In Ontario the only legislated forms of arbitration exist under the Ontario Labour Relations Act, which is, of course, a very old statutory format for arbitration, and more recently, under the Insurance Act at the Ontario Insurance Commission. This latter format was developed in 1990 when our tort system for motor vehicle accidents went virtually completely no-fault. And that is not to say that cases do not still go through the court system. They do. However, there are prescribed procedures under the revised legislation which must go through mediation and arbitration processes, either solely or before going to court. The Ontario Insurance Commission has become an exceedingly busy place in the last half a dozen years.

There are also industry related formats of arbitration in many areas. I myself sit on one national arbitration plan in the motor vehicle field, and one provincial panel in the agricultural field.




Prior to 1985, in Canada there was no special legislation with respect to interna­tional arbitration. The Provinces applied their Arbitration Acts generally (these were based upon the provisions of the U.K. Arbitration Act of 1889) to all kinds of arbitration whether it was domestic or international, commercial or non-commercial.

Although every Province had its own Arbitration Act, these Acts were all different; i.e. there was no Uniform Law. The reason for this was that the Canadian Constitu­tion did not provide for uniformity of Acts on matters of provincial jurisdic­tion. In Canada, arbitration whether international or not, had always been a matter of provincial jurisdiction.




As you know, Canada's major trading partners, the USA and the UK, did not accede until 1970 and 1975, respectively. So, the economic pressure was not very strong and this general apathy was combined with technical problems:

The Convention contained a "federal state clause" in Art. XI (b) providing that where the national government of a contracting state does not have the constitu­tional jurisdiction to implement all parts of the Convention, it must bring the terms of the Convention that it cannot implement to the attention of the govern­ments in the country that can do so and recommend that they do implement those provisions.

The federal authority to implement the Convention was not clear, because the provisions of the Convention relate to administration of justice within the prov­ince, a matter of provincial jurisdiction under the Constitution Act. Since the Convention did not provide partial implementation by a contract­ing state, the federal govern­ment hesitated to accede to the Convention without unani­mous provincial implementation.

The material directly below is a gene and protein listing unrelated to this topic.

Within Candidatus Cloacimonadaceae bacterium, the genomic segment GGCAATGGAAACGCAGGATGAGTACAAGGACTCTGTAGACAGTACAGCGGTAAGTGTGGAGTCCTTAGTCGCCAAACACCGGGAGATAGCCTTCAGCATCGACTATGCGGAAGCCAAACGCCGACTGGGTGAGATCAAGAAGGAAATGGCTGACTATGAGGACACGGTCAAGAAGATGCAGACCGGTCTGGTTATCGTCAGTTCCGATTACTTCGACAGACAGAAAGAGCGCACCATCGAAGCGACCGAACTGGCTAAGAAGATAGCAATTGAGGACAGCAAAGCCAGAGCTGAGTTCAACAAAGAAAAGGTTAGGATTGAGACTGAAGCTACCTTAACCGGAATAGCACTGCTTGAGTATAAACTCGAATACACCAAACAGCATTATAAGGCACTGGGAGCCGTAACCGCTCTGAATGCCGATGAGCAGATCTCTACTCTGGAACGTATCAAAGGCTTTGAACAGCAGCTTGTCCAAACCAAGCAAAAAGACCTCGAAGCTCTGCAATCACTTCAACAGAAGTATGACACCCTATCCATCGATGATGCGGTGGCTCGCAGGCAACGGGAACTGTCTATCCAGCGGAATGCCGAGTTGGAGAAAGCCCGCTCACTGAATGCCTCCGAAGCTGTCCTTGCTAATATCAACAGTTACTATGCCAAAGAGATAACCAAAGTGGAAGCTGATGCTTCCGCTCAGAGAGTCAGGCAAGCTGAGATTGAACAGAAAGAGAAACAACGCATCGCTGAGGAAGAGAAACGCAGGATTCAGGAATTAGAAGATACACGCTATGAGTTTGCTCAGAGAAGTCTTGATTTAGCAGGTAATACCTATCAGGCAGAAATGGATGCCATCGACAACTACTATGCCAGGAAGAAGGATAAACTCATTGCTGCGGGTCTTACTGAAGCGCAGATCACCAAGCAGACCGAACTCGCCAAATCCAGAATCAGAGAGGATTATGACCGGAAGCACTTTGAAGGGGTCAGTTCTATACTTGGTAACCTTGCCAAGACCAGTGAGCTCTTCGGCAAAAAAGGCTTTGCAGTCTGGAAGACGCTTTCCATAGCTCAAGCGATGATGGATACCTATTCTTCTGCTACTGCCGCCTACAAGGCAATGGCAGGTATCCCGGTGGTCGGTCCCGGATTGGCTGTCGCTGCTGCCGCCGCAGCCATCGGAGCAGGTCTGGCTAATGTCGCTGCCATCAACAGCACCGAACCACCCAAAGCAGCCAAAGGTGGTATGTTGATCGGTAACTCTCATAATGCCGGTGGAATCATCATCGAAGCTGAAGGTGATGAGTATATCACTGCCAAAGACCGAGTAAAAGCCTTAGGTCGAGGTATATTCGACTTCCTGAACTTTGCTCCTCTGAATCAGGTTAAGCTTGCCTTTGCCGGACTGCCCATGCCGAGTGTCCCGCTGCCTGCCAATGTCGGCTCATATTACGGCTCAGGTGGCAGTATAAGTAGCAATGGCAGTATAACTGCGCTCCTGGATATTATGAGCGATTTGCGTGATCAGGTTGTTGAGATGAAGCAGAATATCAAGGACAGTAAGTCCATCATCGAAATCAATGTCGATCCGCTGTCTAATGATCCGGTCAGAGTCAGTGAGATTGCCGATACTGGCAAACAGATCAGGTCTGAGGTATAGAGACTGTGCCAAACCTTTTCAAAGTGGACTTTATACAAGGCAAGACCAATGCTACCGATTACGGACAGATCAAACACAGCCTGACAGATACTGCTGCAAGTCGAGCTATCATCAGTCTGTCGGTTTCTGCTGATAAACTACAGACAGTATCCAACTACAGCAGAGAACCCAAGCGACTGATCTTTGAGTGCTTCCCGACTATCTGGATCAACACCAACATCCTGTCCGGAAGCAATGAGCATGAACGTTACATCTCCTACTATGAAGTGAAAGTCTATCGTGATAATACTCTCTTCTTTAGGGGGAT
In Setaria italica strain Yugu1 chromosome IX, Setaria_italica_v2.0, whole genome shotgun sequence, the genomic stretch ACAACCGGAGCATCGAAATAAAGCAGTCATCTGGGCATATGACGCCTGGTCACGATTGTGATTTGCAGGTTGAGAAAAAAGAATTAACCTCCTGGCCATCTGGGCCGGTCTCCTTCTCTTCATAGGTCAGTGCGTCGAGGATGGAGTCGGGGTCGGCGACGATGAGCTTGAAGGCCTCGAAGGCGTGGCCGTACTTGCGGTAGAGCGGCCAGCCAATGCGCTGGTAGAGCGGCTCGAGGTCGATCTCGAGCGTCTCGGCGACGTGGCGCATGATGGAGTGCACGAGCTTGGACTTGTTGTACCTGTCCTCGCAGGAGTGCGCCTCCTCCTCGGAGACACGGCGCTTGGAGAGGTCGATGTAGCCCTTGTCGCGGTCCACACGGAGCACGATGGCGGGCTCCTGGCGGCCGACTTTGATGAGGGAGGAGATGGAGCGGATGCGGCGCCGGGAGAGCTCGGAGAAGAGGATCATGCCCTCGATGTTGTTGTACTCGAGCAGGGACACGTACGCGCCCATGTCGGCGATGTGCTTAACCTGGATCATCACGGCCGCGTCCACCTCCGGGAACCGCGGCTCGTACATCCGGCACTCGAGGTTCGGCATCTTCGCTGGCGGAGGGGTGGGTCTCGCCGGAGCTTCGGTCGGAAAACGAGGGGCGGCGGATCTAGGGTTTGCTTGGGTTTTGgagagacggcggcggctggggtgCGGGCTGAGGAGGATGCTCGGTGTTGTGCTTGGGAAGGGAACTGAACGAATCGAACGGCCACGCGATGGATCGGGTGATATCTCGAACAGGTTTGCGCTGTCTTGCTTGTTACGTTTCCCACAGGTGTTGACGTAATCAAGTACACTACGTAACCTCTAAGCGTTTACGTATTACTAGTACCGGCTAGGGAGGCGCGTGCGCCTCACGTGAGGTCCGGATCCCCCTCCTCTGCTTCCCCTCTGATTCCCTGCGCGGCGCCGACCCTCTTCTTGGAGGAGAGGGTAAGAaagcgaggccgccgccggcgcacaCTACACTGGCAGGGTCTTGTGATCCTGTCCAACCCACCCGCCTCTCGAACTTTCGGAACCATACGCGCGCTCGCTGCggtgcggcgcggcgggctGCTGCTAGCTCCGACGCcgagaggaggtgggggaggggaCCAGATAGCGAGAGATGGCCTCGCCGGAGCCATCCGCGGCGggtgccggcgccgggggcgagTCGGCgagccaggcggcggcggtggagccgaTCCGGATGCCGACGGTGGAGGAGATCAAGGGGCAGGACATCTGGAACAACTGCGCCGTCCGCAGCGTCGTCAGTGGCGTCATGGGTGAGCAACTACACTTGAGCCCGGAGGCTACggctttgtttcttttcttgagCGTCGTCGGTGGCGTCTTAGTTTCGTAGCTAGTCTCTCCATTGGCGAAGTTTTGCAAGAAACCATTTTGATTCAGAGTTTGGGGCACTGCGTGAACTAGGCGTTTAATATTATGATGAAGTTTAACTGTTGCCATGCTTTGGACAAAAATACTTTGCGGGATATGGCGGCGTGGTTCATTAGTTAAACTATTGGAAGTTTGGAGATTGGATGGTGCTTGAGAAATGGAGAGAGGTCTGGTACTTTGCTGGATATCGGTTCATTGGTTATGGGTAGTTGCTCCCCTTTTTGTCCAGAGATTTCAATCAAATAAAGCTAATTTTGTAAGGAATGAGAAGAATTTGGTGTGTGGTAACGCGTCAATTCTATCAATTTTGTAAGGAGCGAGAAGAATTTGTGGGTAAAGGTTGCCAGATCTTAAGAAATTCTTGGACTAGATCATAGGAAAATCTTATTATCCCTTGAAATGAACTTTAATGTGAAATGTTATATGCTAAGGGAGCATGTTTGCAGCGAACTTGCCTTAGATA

Let me add that another factor in Canada's decision to act in the international arbitration field may also have been the fact that UNCITRAL adopted the Model Law of Inter­national Commercial Arbitration on June 21st, 1985. Canada had partici­pated in drafting this Law. It was available to any jurisdiction that wanted it. It might have been the necessary "kick-start" needed to push the matter forward.




Efforts at legislation were made by the federal Minister of Justice who brought the matter forward at regular meetings of the federal and provincial Justice Ministers in 1985. Ultimately, the provinces all agreed in principle to implement the Convention.

In August 1985, the Uniform Law Conference of Canada adopted a short form Uniform Act called the "Uniform Foreign Arbitral Awards Act" declaring the Convention to be in force. This Act provi­ded that the rules of the Conven­tion were to be applied only to commercial arbitra­tions and to awards made in other contract­ing states. In December 1985, British Columbia adopted the Uniform Act.

In May 1986 the Uniform International Commercial Arbitration Act adopted the provisions of the UNCITRAL Model Law and the provisions of the Conven­tion. At that time, the Uniform Foreign Arbitral Awards Act was merged with the provisions of the Model Law because no other province except B.C. had implemented the Convention at that time.